Water Supply Allocation Model AL-IV
Texas Water Development Board Systems Engineering Division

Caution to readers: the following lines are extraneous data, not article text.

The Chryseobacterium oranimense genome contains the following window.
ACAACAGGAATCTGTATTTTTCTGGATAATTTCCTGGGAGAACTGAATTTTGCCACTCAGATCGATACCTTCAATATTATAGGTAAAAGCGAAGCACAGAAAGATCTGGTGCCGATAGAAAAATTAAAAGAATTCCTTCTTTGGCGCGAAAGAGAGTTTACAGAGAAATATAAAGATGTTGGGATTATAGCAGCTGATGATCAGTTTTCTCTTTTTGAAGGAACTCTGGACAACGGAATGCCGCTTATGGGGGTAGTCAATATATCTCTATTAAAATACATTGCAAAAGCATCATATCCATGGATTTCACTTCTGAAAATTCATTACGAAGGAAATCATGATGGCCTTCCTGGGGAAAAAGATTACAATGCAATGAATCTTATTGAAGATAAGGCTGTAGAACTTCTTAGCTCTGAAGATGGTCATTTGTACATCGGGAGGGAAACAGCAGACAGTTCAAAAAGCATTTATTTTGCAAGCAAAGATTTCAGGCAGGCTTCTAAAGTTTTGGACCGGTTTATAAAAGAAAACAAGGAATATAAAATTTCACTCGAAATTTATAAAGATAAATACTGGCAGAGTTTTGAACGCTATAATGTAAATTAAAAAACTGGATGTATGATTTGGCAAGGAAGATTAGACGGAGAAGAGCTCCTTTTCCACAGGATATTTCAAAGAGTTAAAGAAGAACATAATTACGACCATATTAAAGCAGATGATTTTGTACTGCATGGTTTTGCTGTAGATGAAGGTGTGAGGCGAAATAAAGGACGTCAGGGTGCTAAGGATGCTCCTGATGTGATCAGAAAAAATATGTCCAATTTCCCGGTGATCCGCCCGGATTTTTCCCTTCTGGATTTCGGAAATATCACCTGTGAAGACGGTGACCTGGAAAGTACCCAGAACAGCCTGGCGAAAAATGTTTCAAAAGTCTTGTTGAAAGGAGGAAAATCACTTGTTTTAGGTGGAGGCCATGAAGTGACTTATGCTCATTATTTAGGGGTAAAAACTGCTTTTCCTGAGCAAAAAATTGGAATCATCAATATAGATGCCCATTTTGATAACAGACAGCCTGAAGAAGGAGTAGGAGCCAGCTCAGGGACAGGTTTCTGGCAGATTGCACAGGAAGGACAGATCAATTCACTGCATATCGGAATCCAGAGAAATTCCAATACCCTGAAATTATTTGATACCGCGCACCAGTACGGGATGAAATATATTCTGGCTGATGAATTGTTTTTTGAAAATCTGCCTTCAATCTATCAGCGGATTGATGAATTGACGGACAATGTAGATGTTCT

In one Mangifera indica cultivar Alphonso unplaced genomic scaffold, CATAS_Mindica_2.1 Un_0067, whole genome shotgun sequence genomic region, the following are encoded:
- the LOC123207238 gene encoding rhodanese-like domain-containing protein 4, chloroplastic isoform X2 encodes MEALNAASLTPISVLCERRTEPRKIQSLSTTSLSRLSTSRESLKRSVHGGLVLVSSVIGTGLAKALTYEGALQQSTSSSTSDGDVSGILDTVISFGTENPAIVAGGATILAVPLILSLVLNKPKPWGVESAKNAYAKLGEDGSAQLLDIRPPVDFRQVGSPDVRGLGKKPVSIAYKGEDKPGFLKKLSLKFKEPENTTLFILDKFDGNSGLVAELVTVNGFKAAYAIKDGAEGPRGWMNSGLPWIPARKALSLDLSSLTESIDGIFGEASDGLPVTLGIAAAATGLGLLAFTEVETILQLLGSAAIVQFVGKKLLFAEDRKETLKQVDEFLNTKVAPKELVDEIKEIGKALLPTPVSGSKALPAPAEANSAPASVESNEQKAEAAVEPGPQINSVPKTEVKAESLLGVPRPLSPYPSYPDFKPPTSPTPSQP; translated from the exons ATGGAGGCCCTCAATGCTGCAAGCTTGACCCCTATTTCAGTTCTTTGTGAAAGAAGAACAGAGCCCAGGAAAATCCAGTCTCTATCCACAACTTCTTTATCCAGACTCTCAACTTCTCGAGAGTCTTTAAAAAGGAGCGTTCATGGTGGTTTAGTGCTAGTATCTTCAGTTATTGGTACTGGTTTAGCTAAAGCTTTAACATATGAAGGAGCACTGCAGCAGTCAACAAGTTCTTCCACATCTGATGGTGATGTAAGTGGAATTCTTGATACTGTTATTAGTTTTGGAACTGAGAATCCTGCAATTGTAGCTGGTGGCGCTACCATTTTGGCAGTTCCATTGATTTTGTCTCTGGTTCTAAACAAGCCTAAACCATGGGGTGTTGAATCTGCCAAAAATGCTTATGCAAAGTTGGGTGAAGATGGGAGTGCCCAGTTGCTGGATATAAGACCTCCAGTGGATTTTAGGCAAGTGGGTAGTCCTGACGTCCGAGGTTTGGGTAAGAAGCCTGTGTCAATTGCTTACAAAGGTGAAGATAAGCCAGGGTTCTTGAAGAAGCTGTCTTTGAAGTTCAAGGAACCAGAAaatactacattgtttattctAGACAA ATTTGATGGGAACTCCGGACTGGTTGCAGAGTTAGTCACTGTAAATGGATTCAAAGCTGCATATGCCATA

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The AL-IV Model described in this document is a computer program that simulates and optimizes the operation of an interconnected system of reservoirs, pump canals, pipelines, and river reaches. AL-IV is an improved version of the previously developed Allocation Model (TWDB, 1972). The major improvement to the previous model (AL-III) consisted of incorporating reservoir evaporation, channel seepage, and consumptive use directly into the Allocation Model as system variables. In past versions of the model, it was required that the water losses from these processes be specified in advance since the solution procedure for the network model did not allow water losses which were flow dependent. The current version of the Allocation Program represents the physical system in a more realistic manner by allowing water losses in impoundments and channels to vary with storage and discharge levels. The improved representation of the physical system was made possible by adapting the Allocation Program to utilize a recently developed network optimization algorithm written by Dr. Paul Jensen and Dr. Gora Bhaumik. Their Network With Gains Algorithm replaced the Out-Of-Kilter Algorithm used in AL-III. The Allocation Model was originally developed by Water Resources Engineers, Inc. under contract to the Texas Water Development Board, with subsequent improvements and modifications made by the staff of the Texas Water Development Board. The current version of the program was adapted from AL-III by Dr. Quentin W. Martin of the Systems Engineering Division of the Texas Water Development Board. The model was developed on the UNIVAC 1108/1106 computer systems but is designed to be essentially machine independent. Core requirements are approximately 41,000 decimals words. Computation time is a function of the size of the problem being analyzed; however, for a two-year network such as the example problem discussed herein, approximately 25 seconds of UNIVAC 1106 execution time is required to obtain a solution. Any inquires concerning the use of this program should be directed to Dr. Quentin W. Martin.
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